I used to think I could imagine how it might feel for the spin-doctors and the strategists of a suffering side of a poll to see their numbers stuck. The PN team had to dig deep into yesterday’s polls published by it-Torċa to find reasons for hope and they can’t have found much. Unless of course I can no longer imagine these things.
A 25-point lead should feel insurmountable. That is the gap between those who would consider Joseph Muscat as the right man for the job of prime minister and those who think Adrian Delia would be a better fit.
There are natural disadvantages anyone in Adrian Delia’s place would have had to contend with. People think of Joseph Muscat as the prime minister for the simple reason that he is. Not everyone can make the leap of imagination to think of someone else in his place. It’s like many people cannot visualise what the finished job would look like when you’re thinking of converting a run-down property.
There’s also the fact that Adrian Delia is trying to manage a practically bankrupt business: the party, I mean. Who knows where Labour gets its money from? But it flashes it like there’s no tomorrow. It is difficult for anyone to compete with that, combined with the squandered resources of the state channeled to partisan propaganda.
There’s also the detail that Adrian Delia has emerged from a relatively recent leadership battle. Anyone would have needed time for things to heal and everyone to fall in line and, to mix metaphors, pull on the same rope.
Those forlorn strategists and spin doctors are perfectly entitled to tell themselves all that. They are also entitled to tell themselves that bar some miracle, the PN cannot hope to win an election in its current form. Not next year, not in four years time, not ever.
After all Joseph Muscat’s spin doctors and strategists would have had plenty of mitigating circumstances to console themselves with if they achieved a bad result.
They could say that any incumbent suffers from a backlash in support especially soon after an election when expectations are high and disappointing some of them a moral duty.
They could say that the incessant allegations of corruption, and the embarassing exposure and criticism in the international media may have created an artificial downward trend as respondents to the poll pick up on the fallout.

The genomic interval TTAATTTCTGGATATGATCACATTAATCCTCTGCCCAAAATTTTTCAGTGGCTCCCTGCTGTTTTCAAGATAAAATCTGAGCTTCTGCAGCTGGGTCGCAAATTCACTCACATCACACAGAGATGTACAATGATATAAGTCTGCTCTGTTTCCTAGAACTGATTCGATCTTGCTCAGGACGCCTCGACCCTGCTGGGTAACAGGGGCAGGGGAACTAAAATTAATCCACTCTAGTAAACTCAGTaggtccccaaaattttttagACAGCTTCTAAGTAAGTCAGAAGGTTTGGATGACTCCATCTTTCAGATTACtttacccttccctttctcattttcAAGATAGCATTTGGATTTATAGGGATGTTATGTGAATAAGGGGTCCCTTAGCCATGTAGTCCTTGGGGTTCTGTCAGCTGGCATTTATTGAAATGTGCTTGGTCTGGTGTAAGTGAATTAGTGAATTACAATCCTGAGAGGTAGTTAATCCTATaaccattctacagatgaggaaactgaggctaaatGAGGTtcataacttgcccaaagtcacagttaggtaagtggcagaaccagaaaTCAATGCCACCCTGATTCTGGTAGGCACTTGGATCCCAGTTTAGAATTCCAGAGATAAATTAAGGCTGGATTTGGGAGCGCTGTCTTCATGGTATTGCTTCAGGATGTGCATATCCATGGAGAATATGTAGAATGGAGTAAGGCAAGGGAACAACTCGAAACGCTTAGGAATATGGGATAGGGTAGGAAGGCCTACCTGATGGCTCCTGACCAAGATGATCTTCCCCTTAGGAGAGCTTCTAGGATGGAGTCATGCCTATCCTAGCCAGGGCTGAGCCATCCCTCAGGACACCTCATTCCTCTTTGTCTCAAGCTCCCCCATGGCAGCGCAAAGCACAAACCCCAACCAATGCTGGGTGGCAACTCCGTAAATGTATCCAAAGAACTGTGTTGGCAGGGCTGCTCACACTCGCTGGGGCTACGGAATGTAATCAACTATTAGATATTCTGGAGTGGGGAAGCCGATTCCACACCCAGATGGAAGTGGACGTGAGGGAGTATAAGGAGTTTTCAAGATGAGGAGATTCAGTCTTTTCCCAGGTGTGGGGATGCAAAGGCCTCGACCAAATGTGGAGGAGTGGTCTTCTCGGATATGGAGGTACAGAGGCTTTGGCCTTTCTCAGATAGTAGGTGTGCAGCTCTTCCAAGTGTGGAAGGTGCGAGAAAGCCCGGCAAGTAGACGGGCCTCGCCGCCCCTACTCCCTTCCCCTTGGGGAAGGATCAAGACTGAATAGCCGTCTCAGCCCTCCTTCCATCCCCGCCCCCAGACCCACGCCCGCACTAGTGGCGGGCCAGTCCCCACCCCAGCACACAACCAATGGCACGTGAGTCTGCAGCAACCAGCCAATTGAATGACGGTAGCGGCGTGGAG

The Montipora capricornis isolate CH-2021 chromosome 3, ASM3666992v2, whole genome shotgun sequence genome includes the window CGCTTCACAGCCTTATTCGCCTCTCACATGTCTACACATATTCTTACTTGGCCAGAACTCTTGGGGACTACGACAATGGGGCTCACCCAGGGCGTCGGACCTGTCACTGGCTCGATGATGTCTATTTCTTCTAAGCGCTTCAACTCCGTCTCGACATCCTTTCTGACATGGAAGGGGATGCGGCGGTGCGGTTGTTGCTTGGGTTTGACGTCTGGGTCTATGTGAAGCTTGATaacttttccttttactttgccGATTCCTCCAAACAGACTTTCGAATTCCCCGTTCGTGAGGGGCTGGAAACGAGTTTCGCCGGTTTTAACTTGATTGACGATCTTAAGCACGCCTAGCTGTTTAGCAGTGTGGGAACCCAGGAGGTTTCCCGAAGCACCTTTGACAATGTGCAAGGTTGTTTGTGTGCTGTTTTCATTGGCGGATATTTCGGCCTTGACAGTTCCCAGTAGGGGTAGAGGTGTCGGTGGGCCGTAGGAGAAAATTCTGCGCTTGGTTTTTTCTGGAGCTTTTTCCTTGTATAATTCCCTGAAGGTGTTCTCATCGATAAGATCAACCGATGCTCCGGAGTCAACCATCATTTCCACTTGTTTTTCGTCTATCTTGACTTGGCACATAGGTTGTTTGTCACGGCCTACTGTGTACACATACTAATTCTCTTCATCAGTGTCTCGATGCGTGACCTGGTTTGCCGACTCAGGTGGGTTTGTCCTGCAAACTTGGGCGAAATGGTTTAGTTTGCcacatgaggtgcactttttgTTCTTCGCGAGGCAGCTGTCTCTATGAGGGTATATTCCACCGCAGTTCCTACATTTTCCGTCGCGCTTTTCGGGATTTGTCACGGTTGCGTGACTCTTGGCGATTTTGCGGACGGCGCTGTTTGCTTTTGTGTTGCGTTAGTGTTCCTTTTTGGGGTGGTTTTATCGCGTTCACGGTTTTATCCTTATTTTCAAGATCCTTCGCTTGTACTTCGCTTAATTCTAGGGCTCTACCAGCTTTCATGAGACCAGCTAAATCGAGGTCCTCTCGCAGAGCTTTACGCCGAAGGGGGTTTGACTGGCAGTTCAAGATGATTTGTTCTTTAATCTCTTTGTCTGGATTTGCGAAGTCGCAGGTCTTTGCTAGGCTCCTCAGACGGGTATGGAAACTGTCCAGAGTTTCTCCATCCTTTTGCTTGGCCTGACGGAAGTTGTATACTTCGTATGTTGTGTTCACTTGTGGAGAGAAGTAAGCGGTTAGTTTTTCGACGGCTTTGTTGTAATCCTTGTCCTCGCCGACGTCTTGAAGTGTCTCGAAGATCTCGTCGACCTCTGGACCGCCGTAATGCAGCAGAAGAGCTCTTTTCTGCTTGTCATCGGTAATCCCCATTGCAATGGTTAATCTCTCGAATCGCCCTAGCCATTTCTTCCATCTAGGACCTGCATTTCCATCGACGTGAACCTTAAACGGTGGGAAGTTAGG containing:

They could say that since he has announced he will not be contesting another election he may have allowed attention to divert to other Labour Party prospective leaders or even the leader of the opposition.
But Joseph Muscat’s numbers show he has suffered no consequence from any of this. At all.
The situation is only slightly worse than it was the day after the 2017 elections. Eight months have gone by in which a lot has happened and yet the fundamental balance between Labour and the PN remains unchanged, or if anything, the PN is weaker.
There were many opinions on what might need to be done within the PN in the hours after that electoral loss. And there was one opinion that prevailed over others.
It was time for radical changes.
First, the new party leader had to be recruited from outside the party. No one tainted by unpopular decisions taken by Lawrence Gonzi or the focused, some might say single-minded, anti-corruption drive of Simon Busuttil, could be allowed to run this party straight into another defeat.
The dogma was taken from the popular definition of insanity: doing the same thing over and over and expecting different results.
It would not be the same again.
Second, the agenda of the party had to change. The nagging negation of the dragon wife made no inroads. All the negativity, the hystrionics, the hyperbole of finding darkness and corruption where bright profit abounded had to be done away with. Keep doing that and you’d be as insane as not finding someone new to not do it.
Third: speaking of agendae, the party’s would no longer be “dictated by Daphne Caruana Galizia”. That required some heavy chest-thumping at first, until of course she died and she was no longer there to dictate anything to anyone. That change proved relatively easy to achieve if only by the unwitting intervention of someone else.
All three objectives, concocted in a smoke filled room somewhere in Naxxar that disappointing June, have now been achieved.
The new leader has descended onto the party like Sidharrta born an adult with giant lotus flowers emerging wherever he steps, no Gonzi or Busuttil shadows to darken his brows. Positivity reigned supreme for plenty of time to the point where the parliamentary opposition looked like it was feasting on unicorns and shitting glitter. Eventually that had to change a bit and some familiar anti-corruption discourse from the dark days of Simon Busuttil has re-emerged. And finally of course, there’s no Daphne Caruana Galizia to tell the PN what to do anymore.
So when where they expecting the results of this new way to start showing? When was the seed they planted supposed to germinate and the sapling sprout out of the ground? Because as Joseph Muscat consolidates his grip on power , now really, would be the time.
As month after month the polls remain depressing, we would all be wise to remember the definition of insanity.